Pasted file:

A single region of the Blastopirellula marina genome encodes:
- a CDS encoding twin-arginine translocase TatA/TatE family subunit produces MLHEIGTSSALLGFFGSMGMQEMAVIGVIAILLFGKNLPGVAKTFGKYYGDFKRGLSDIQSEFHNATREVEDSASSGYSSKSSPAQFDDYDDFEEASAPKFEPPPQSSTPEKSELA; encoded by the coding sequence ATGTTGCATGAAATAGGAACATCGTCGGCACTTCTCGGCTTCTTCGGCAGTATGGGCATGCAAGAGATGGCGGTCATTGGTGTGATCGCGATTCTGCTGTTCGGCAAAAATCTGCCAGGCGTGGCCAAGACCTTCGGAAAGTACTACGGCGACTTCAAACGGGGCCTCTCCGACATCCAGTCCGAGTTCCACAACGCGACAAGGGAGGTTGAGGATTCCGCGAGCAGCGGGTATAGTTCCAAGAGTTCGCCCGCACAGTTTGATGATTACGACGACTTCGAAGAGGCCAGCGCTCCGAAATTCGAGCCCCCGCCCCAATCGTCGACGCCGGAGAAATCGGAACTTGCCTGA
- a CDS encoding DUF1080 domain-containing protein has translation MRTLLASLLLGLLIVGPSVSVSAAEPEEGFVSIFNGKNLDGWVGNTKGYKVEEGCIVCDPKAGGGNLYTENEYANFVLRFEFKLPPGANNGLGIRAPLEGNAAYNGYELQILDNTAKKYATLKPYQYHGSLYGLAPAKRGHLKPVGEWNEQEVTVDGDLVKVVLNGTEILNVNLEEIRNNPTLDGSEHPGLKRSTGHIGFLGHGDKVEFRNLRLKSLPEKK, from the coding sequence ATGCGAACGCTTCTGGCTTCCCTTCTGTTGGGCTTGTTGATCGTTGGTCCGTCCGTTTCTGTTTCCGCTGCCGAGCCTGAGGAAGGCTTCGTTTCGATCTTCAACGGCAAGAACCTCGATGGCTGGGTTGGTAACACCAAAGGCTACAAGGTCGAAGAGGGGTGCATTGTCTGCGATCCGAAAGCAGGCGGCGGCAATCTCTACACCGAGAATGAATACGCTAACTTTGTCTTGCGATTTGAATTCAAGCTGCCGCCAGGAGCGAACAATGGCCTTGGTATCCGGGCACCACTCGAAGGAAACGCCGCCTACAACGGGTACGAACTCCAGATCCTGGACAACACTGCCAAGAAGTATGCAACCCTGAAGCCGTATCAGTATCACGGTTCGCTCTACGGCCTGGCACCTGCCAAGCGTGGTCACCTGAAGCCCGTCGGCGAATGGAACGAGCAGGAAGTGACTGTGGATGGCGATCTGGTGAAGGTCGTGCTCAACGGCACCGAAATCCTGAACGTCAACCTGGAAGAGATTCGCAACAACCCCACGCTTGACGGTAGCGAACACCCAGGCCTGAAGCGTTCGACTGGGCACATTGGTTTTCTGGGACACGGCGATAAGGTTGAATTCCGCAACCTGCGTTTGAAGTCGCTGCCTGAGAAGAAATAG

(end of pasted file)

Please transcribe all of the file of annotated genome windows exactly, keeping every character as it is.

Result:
A single region of the Blastopirellula marina genome encodes:
- a CDS encoding twin-arginine translocase TatA/TatE family subunit produces MLHEIGTSSALLGFFGSMGMQEMAVIGVIAILLFGKNLPGVAKTFGKYYGDFKRGLSDIQSEFHNATREVEDSASSGYSSKSSPAQFDDYDDFEEASAPKFEPPPQSSTPEKSELA; encoded by the coding sequence ATGTTGCATGAAATAGGAACATCGTCGGCACTTCTCGGCTTCTTCGGCAGTATGGGCATGCAAGAGATGGCGGTCATTGGTGTGATCGCGATTCTGCTGTTCGGCAAAAATCTGCCAGGCGTGGCCAAGACCTTCGGAAAGTACTACGGCGACTTCAAACGGGGCCTCTCCGACATCCAGTCCGAGTTCCACAACGCGACAAGGGAGGTTGAGGATTCCGCGAGCAGCGGGTATAGTTCCAAGAGTTCGCCCGCACAGTTTGATGATTACGACGACTTCGAAGAGGCCAGCGCTCCGAAATTCGAGCCCCCGCCCCAATCGTCGACGCCGGAGAAATCGGAACTTGCCTGA
- a CDS encoding DUF1080 domain-containing protein has translation MRTLLASLLLGLLIVGPSVSVSAAEPEEGFVSIFNGKNLDGWVGNTKGYKVEEGCIVCDPKAGGGNLYTENEYANFVLRFEFKLPPGANNGLGIRAPLEGNAAYNGYELQILDNTAKKYATLKPYQYHGSLYGLAPAKRGHLKPVGEWNEQEVTVDGDLVKVVLNGTEILNVNLEEIRNNPTLDGSEHPGLKRSTGHIGFLGHGDKVEFRNLRLKSLPEKK, from the coding sequence ATGCGAACGCTTCTGGCTTCCCTTCTGTTGGGCTTGTTGATCGTTGGTCCGTCCGTTTCTGTTTCCGCTGCCGAGCCTGAGGAAGGCTTCGTTTCGATCTTCAACGGCAAGAACCTCGATGGCTGGGTTGGTAACACCAAAGGCTACAAGGTCGAAGAGGGGTGCATTGTCTGCGATCCGAAAGCAGGCGGCGGCAATCTCTACACCGAGAATGAATACGCTAACTTTGTCTTGCGATTTGAATTCAAGCTGCCGCCAGGAGCGAACAATGGCCTTGGTATCCGGGCACCACTCGAAGGAAACGCCGCCTACAACGGGTACGAACTCCAGATCCTGGACAACACTGCCAAGAAGTATGCAACCCTGAAGCCGTATCAGTATCACGGTTCGCTCTACGGCCTGGCACCTGCCAAGCGTGGTCACCTGAAGCCCGTCGGCGAATGGAACGAGCAGGAAGTGACTGTGGATGGCGATCTGGTGAAGGTCGTGCTCAACGGCACCGAAATCCTGAACGTCAACCTGGAAGAGATTCGCAACAACCCCACGCTTGACGGTAGCGAACACCCAGGCCTGAAGCGTTCGACTGGGCACATTGGTTTTCTGGGACACGGCGATAAGGTTGAATTCCGCAACCTGCGTTTGAAGTCGCTGCCTGAGAAGAAATAG